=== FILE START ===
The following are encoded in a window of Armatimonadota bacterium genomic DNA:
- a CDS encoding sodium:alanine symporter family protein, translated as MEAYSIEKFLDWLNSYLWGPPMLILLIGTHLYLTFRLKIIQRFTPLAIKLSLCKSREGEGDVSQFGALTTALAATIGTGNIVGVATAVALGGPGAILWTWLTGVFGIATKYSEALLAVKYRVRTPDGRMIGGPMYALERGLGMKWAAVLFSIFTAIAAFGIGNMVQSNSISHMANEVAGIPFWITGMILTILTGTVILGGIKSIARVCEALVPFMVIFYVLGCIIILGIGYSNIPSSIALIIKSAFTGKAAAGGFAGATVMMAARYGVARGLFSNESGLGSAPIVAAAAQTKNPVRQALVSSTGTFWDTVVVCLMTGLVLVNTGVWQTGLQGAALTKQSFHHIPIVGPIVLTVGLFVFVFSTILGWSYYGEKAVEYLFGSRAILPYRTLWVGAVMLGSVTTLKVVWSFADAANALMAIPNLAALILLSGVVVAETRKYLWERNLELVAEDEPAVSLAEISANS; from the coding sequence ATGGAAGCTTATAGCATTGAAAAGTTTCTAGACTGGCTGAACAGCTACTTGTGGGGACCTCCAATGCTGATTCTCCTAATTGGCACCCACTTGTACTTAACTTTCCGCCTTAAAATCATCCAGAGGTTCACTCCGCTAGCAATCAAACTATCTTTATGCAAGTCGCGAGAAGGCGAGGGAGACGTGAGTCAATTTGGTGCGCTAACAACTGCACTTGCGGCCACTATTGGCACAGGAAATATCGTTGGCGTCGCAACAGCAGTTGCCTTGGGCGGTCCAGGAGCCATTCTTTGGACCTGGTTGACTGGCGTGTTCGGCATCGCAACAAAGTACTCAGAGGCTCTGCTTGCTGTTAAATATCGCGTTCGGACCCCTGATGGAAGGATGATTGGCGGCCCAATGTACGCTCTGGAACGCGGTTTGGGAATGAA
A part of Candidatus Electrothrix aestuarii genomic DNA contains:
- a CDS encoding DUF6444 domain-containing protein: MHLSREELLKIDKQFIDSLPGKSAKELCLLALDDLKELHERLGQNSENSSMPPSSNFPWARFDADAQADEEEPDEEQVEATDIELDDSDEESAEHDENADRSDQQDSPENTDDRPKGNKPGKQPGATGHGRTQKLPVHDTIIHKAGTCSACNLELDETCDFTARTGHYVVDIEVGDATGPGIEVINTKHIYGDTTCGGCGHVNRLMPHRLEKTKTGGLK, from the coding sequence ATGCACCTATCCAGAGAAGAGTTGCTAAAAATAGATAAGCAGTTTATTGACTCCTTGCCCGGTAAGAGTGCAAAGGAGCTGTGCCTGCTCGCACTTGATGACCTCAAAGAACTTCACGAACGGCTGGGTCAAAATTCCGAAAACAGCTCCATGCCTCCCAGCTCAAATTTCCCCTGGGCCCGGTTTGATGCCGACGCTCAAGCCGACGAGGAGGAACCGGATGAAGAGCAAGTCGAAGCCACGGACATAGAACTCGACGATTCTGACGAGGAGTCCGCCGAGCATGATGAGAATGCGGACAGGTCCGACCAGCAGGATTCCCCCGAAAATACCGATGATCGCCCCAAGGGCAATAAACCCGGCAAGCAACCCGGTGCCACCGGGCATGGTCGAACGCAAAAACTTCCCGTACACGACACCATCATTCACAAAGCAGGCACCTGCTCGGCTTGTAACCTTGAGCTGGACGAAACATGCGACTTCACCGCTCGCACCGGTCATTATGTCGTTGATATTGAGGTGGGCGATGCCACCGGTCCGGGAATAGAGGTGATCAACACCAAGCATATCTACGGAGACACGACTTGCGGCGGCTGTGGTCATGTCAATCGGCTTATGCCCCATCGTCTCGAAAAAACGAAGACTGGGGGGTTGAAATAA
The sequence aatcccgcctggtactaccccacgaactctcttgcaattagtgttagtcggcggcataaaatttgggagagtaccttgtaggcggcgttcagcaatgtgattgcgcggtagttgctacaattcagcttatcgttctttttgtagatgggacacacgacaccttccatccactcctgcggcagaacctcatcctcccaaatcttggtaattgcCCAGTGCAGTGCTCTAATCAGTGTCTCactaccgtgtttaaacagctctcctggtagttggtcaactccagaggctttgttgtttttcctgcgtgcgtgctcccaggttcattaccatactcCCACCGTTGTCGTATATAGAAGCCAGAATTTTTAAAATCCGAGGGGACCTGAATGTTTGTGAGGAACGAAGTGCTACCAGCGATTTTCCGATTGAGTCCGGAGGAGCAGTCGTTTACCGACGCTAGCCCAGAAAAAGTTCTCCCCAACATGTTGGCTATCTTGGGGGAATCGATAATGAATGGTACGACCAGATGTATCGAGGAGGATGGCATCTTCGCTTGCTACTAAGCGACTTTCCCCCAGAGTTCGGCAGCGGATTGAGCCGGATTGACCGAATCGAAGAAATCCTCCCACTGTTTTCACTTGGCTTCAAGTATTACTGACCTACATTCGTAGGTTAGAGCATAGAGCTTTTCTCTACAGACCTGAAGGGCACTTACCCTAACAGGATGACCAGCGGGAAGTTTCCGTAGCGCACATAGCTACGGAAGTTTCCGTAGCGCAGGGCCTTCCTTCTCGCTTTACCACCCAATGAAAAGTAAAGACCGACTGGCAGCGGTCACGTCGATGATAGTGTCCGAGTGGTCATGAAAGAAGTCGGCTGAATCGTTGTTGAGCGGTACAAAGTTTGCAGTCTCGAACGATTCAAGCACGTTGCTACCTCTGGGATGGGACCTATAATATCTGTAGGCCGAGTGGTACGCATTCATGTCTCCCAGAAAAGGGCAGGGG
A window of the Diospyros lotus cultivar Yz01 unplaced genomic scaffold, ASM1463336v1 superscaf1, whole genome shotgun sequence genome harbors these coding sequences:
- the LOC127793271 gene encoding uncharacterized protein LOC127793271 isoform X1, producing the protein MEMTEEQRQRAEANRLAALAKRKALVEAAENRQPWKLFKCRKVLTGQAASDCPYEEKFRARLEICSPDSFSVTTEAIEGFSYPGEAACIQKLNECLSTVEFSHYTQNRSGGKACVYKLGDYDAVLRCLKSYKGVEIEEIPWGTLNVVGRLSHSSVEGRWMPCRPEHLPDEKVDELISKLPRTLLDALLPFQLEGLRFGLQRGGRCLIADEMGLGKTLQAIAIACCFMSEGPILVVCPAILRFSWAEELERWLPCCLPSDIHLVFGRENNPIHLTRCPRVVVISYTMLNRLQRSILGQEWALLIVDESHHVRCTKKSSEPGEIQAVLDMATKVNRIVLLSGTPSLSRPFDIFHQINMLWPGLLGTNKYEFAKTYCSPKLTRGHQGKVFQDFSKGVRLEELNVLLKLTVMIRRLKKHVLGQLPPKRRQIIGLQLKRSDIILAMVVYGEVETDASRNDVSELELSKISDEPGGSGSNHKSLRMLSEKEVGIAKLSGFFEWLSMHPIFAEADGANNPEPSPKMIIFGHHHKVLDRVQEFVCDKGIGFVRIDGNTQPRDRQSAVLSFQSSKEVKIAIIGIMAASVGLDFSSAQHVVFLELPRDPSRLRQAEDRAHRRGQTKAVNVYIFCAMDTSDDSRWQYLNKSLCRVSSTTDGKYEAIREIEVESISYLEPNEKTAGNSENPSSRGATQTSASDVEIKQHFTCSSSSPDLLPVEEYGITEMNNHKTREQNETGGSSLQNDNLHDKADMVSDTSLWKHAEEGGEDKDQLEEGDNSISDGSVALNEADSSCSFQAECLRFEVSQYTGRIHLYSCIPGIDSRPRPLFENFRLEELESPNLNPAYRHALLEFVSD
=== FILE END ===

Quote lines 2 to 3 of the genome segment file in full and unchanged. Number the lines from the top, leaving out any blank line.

- a CDS encoding sodium:alanine symporter family protein, translated as MEAYSIEKFLDWLNSYLWGPPMLILLIGTHLYLTFRLKIIQRFTPLAIKLSLCKSREGEGDVSQFGALTTALAATIGTGNIVGVATAVALGGPGAILWTWLTGVFGIATKYSEALLAVKYRVRTPDGRMIGGPMYALERGLGMKWAAVLFSIFTAIAAFGIGNMVQSNSISHMANEVAGIPFWITGMILTILTGTVILGGIKSIARVCEALVPFMVIFYVLGCIIILGIGYSNIPSSIALIIKSAFTGKAAAGGFAGATVMMAARYGVARGLFSNESGLGSAPIVAAAAQTKNPVRQALVSSTGTFWDTVVVCLMTGLVLVNTGVWQTGLQGAALTKQSFHHIPIVGPIVLTVGLFVFVFSTILGWSYYGEKAVEYLFGSRAILPYRTLWVGAVMLGSVTTLKVVWSFADAANALMAIPNLAALILLSGVVVAETRKYLWERNLELVAEDEPAVSLAEISANS; from the coding sequence ATGGAAGCTTATAGCATTGAAAAGTTTCTAGACTGGCTGAACAGCTACTTGTGGGGACCTCCAATGCTGATTCTCCTAATTGGCACCCACTTGTACTTAACTTTCCGCCTTAAAATCATCCAGAGGTTCACTCCGCTAGCAATCAAACTATCTTTATGCAAGTCGCGAGAAGGCGAGGGAGACGTGAGTCAATTTGGTGCGCTAACAACTGCACTTGCGGCCACTATTGGCACAGGAAATATCGTTGGCGTCGCAACAGCAGTTGCCTTGGGCGGTCCAGGAGCCATTCTTTGGACCTGGTTGACTGGCGTGTTCGGCATCGCAACAAAGTACTCAGAGGCTCTGCTTGCTGTTAAATATCGCGTTCGGACCCCTGATGGAAGGATGATTGGCGGCCCAATGTACGCTCTGGAACGCGGTTTGGGAATGAA
A part of Candidatus Electrothrix aestuarii genomic DNA contains: